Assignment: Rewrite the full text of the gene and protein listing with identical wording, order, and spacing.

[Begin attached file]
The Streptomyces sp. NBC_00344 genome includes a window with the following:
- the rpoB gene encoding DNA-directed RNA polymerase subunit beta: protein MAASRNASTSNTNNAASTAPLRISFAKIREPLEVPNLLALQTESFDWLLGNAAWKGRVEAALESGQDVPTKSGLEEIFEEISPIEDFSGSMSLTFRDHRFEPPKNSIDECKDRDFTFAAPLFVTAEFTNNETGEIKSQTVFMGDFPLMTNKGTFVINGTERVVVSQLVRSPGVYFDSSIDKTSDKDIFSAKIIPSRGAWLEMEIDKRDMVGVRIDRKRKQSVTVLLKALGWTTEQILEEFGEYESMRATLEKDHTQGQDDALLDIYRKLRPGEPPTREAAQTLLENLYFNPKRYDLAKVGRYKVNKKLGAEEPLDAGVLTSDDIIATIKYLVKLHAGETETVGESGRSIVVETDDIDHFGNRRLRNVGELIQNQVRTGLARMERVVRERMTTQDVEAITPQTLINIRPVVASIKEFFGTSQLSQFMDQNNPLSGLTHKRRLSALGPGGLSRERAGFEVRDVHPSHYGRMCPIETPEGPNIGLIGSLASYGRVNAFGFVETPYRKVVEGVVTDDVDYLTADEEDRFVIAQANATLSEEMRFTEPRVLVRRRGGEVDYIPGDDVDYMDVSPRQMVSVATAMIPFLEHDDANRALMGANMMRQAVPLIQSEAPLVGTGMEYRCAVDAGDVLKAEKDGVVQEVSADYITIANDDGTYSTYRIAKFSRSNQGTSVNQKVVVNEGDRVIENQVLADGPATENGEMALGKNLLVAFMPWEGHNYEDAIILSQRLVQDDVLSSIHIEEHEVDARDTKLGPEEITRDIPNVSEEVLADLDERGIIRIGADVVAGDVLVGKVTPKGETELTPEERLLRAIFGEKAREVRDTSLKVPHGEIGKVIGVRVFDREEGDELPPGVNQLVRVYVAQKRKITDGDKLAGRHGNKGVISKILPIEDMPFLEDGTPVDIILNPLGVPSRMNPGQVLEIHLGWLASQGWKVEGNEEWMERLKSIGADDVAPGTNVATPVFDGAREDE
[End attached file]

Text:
The Streptomyces sp. NBC_00344 genome includes a window with the following:
- the rpoB gene encoding DNA-directed RNA polymerase subunit beta: protein MAASRNASTSNTNNAASTAPLRISFAKIREPLEVPNLLALQTESFDWLLGNAAWKGRVEAALESGQDVPTKSGLEEIFEEISPIEDFSGSMSLTFRDHRFEPPKNSIDECKDRDFTFAAPLFVTAEFTNNETGEIKSQTVFMGDFPLMTNKGTFVINGTERVVVSQLVRSPGVYFDSSIDKTSDKDIFSAKIIPSRGAWLEMEIDKRDMVGVRIDRKRKQSVTVLLKALGWTTEQILEEFGEYESMRATLEKDHTQGQDDALLDIYRKLRPGEPPTREAAQTLLENLYFNPKRYDLAKVGRYKVNKKLGAEEPLDAGVLTSDDIIATIKYLVKLHAGETETVGESGRSIVVETDDIDHFGNRRLRNVGELIQNQVRTGLARMERVVRERMTTQDVEAITPQTLINIRPVVASIKEFFGTSQLSQFMDQNNPLSGLTHKRRLSALGPGGLSRERAGFEVRDVHPSHYGRMCPIETPEGPNIGLIGSLASYGRVNAFGFVETPYRKVVEGVVTDDVDYLTADEEDRFVIAQANATLSEEMRFTEPRVLVRRRGGEVDYIPGDDVDYMDVSPRQMVSVATAMIPFLEHDDANRALMGANMMRQAVPLIQSEAPLVGTGMEYRCAVDAGDVLKAEKDGVVQEVSADYITIANDDGTYSTYRIAKFSRSNQGTSVNQKVVVNEGDRVIENQVLADGPATENGEMALGKNLLVAFMPWEGHNYEDAIILSQRLVQDDVLSSIHIEEHEVDARDTKLGPEEITRDIPNVSEEVLADLDERGIIRIGADVVAGDVLVGKVTPKGETELTPEERLLRAIFGEKAREVRDTSLKVPHGEIGKVIGVRVFDREEGDELPPGVNQLVRVYVAQKRKITDGDKLAGRHGNKGVISKILPIEDMPFLEDGTPVDIILNPLGVPSRMNPGQVLEIHLGWLASQGWKVEGNEEWMERLKSIGADDVAPGTNVATPVFDGAREDE